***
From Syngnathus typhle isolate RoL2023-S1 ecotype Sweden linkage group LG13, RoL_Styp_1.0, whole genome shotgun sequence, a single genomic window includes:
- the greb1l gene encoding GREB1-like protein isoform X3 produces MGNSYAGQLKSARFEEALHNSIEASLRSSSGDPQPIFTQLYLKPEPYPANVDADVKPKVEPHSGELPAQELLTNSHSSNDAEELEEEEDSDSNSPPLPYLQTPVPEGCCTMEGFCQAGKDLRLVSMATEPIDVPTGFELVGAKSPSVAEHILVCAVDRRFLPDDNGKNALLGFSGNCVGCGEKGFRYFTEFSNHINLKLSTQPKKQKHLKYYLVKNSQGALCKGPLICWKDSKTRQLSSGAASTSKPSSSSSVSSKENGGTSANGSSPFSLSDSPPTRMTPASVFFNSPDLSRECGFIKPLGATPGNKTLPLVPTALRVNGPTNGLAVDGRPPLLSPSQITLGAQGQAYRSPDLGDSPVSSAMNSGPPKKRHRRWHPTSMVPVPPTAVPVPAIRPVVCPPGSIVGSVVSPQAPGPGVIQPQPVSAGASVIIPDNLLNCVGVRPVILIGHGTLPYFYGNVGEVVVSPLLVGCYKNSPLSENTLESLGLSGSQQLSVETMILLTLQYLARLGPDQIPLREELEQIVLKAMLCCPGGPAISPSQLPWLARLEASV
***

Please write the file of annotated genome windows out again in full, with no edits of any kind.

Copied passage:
From Syngnathus typhle isolate RoL2023-S1 ecotype Sweden linkage group LG13, RoL_Styp_1.0, whole genome shotgun sequence, a single genomic window includes:
- the greb1l gene encoding GREB1-like protein isoform X3 produces MGNSYAGQLKSARFEEALHNSIEASLRSSSGDPQPIFTQLYLKPEPYPANVDADVKPKVEPHSGELPAQELLTNSHSSNDAEELEEEEDSDSNSPPLPYLQTPVPEGCCTMEGFCQAGKDLRLVSMATEPIDVPTGFELVGAKSPSVAEHILVCAVDRRFLPDDNGKNALLGFSGNCVGCGEKGFRYFTEFSNHINLKLSTQPKKQKHLKYYLVKNSQGALCKGPLICWKDSKTRQLSSGAASTSKPSSSSSVSSKENGGTSANGSSPFSLSDSPPTRMTPASVFFNSPDLSRECGFIKPLGATPGNKTLPLVPTALRVNGPTNGLAVDGRPPLLSPSQITLGAQGQAYRSPDLGDSPVSSAMNSGPPKKRHRRWHPTSMVPVPPTAVPVPAIRPVVCPPGSIVGSVVSPQAPGPGVIQPQPVSAGASVIIPDNLLNCVGVRPVILIGHGTLPYFYGNVGEVVVSPLLVGCYKNSPLSENTLESLGLSGSQQLSVETMILLTLQYLARLGPDQIPLREELEQIVLKAMLCCPGGPAISPSQLPWLARLEASV